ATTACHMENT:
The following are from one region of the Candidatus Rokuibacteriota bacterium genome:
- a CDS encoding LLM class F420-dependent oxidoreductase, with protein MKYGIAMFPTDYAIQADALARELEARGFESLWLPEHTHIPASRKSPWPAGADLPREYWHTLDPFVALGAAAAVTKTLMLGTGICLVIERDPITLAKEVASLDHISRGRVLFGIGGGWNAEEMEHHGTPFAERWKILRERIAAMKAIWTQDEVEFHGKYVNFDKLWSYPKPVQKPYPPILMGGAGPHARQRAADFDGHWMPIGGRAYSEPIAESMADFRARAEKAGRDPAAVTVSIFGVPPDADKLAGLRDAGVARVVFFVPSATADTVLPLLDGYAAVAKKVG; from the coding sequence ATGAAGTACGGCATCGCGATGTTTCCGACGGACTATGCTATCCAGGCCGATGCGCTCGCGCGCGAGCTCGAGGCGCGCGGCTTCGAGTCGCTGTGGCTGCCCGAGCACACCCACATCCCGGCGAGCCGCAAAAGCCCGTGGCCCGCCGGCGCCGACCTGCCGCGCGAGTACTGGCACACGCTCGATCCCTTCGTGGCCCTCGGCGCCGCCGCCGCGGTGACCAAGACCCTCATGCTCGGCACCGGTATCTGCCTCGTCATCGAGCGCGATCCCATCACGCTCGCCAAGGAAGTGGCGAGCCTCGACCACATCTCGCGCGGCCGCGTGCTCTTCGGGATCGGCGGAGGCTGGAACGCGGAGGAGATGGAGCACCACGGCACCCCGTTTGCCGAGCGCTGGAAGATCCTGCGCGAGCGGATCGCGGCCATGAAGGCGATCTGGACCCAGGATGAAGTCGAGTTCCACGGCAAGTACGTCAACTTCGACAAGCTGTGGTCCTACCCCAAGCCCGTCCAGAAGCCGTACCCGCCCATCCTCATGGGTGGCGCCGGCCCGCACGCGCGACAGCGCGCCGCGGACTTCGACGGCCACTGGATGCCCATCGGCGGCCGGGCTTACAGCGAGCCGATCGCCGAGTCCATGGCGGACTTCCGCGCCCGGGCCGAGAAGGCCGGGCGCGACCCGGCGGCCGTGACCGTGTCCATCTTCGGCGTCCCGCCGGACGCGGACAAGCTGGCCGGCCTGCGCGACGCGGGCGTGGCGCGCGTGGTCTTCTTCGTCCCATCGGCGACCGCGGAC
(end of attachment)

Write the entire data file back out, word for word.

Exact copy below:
The following are from one region of the Candidatus Rokuibacteriota bacterium genome:
- a CDS encoding LLM class F420-dependent oxidoreductase, with protein MKYGIAMFPTDYAIQADALARELEARGFESLWLPEHTHIPASRKSPWPAGADLPREYWHTLDPFVALGAAAAVTKTLMLGTGICLVIERDPITLAKEVASLDHISRGRVLFGIGGGWNAEEMEHHGTPFAERWKILRERIAAMKAIWTQDEVEFHGKYVNFDKLWSYPKPVQKPYPPILMGGAGPHARQRAADFDGHWMPIGGRAYSEPIAESMADFRARAEKAGRDPAAVTVSIFGVPPDADKLAGLRDAGVARVVFFVPSATADTVLPLLDGYAAVAKKVG; from the coding sequence ATGAAGTACGGCATCGCGATGTTTCCGACGGACTATGCTATCCAGGCCGATGCGCTCGCGCGCGAGCTCGAGGCGCGCGGCTTCGAGTCGCTGTGGCTGCCCGAGCACACCCACATCCCGGCGAGCCGCAAAAGCCCGTGGCCCGCCGGCGCCGACCTGCCGCGCGAGTACTGGCACACGCTCGATCCCTTCGTGGCCCTCGGCGCCGCCGCCGCGGTGACCAAGACCCTCATGCTCGGCACCGGTATCTGCCTCGTCATCGAGCGCGATCCCATCACGCTCGCCAAGGAAGTGGCGAGCCTCGACCACATCTCGCGCGGCCGCGTGCTCTTCGGGATCGGCGGAGGCTGGAACGCGGAGGAGATGGAGCACCACGGCACCCCGTTTGCCGAGCGCTGGAAGATCCTGCGCGAGCGGATCGCGGCCATGAAGGCGATCTGGACCCAGGATGAAGTCGAGTTCCACGGCAAGTACGTCAACTTCGACAAGCTGTGGTCCTACCCCAAGCCCGTCCAGAAGCCGTACCCGCCCATCCTCATGGGTGGCGCCGGCCCGCACGCGCGACAGCGCGCCGCGGACTTCGACGGCCACTGGATGCCCATCGGCGGCCGGGCTTACAGCGAGCCGATCGCCGAGTCCATGGCGGACTTCCGCGCCCGGGCCGAGAAGGCCGGGCGCGACCCGGCGGCCGTGACCGTGTCCATCTTCGGCGTCCCGCCGGACGCGGACAAGCTGGCCGGCCTGCGCGACGCGGGCGTGGCGCGCGTGGTCTTCTTCGTCCCATCGGCGACCGCGGAC